New Executive Order on Industrialization of Space


On April 6th the White House released a new executive order titled on Encouraging International Support for the Recovery and Use of Space Resources.  This executive order affirms the right of commercial exploration, recovery, and use of resources found in space, to include the moon. Additionally, the executive order charges the Secretary of State with the responsibility of encouraging international support for commercial resource recovery and producing a report within 180 days of the executive order on the effort.

The executive order is a response to concerns by commercial entities regarding the legal uncertainty of resource recovery from outer space. The executive order promotes the view of outer space as unique domain and not a global commons. The United States is not a signatory to the 1979 Agreement Governing the Activities of States on the Moon and Other Celestial Bodies, nor according to the Executive Order is the “Moon Agreement” necessary to guide nation states on commercial use of the moon.

The executive order aims to spur growth commercial space development. Space is a difficult environment to operate in,  and currently  very few companies or countries can conduct industrial operations far into space. This executive order could change the cost benefit analysis and encourage more companies to get involved. Commercial ventures may include not only development of new industrial space vehicles but also auxiliary equipment manufacturing, extraction and refining technologies , and supply chain management procedures that would be required to recover resources from space.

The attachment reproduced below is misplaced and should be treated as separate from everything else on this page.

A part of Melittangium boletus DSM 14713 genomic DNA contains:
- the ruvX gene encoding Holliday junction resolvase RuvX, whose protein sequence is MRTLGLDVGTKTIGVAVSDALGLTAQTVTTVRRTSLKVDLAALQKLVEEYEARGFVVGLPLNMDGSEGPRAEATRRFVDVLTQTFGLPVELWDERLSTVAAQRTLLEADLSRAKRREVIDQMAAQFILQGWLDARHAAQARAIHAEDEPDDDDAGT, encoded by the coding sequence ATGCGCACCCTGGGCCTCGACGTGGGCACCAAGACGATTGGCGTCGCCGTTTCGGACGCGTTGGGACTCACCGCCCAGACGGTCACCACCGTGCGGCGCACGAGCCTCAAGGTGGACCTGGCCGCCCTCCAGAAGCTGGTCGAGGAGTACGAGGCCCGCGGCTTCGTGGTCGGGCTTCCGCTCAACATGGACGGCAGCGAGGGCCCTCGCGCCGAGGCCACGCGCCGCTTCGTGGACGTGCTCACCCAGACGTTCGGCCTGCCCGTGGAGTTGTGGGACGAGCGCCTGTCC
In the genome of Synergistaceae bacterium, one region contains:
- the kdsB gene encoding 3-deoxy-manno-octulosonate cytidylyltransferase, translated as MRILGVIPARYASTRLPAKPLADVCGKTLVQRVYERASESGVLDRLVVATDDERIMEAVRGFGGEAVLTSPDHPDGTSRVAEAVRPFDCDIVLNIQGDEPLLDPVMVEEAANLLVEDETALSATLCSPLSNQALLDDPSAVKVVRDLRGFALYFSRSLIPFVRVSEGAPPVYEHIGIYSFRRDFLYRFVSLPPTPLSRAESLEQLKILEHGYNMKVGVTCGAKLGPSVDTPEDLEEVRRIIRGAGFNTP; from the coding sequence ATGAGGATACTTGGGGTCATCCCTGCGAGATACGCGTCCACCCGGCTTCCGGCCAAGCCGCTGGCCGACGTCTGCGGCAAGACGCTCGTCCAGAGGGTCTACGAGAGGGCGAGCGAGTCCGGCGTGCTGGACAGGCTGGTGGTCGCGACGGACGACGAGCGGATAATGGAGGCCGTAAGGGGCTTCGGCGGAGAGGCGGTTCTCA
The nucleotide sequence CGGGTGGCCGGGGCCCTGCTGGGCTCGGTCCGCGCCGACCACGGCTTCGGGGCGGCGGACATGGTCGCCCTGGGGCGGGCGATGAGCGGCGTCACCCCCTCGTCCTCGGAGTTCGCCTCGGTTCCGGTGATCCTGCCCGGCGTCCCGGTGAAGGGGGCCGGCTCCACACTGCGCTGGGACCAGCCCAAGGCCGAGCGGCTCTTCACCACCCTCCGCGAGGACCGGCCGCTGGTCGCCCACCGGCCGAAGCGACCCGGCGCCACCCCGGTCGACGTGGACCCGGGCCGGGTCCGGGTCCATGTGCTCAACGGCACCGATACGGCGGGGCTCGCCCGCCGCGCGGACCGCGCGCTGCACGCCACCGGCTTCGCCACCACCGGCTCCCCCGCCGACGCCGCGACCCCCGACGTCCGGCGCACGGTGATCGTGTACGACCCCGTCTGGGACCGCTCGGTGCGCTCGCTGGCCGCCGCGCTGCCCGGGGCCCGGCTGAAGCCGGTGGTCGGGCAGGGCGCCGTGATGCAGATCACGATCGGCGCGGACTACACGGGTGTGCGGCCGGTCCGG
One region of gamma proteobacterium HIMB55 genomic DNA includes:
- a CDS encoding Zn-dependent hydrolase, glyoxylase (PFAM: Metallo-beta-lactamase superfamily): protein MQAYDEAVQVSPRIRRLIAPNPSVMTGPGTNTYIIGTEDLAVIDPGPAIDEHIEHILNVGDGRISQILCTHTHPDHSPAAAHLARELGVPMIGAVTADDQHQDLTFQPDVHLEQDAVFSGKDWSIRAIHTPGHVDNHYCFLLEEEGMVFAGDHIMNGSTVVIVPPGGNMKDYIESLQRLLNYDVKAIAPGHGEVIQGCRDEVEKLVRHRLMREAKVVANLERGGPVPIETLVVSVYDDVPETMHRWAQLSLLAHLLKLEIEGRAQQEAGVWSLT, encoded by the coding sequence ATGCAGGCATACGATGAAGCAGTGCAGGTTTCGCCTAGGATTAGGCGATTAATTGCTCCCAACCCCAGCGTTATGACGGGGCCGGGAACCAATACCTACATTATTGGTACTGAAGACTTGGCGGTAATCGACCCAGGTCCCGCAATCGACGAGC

The kind of commercialization laid out by this executive order could have a variety of effects on existing uses of space. By garnering commercial interest in space, it could mean more opportunities for the scientific community due to more private money available. However, that private money is likely to focus exploration on practical uses, subjugating pure science and taking up other limited resources such as launch windows. The other concern is that countries may see this as a rush for resources which will encourage them to pursue similar programs to avoid getting left behind. The United States possesses some amazingly inventive individuals and companies. It will be interesting to see an industry created as they come up with as solutions for recovering lunar resources.

Topics: Space, Government Policy

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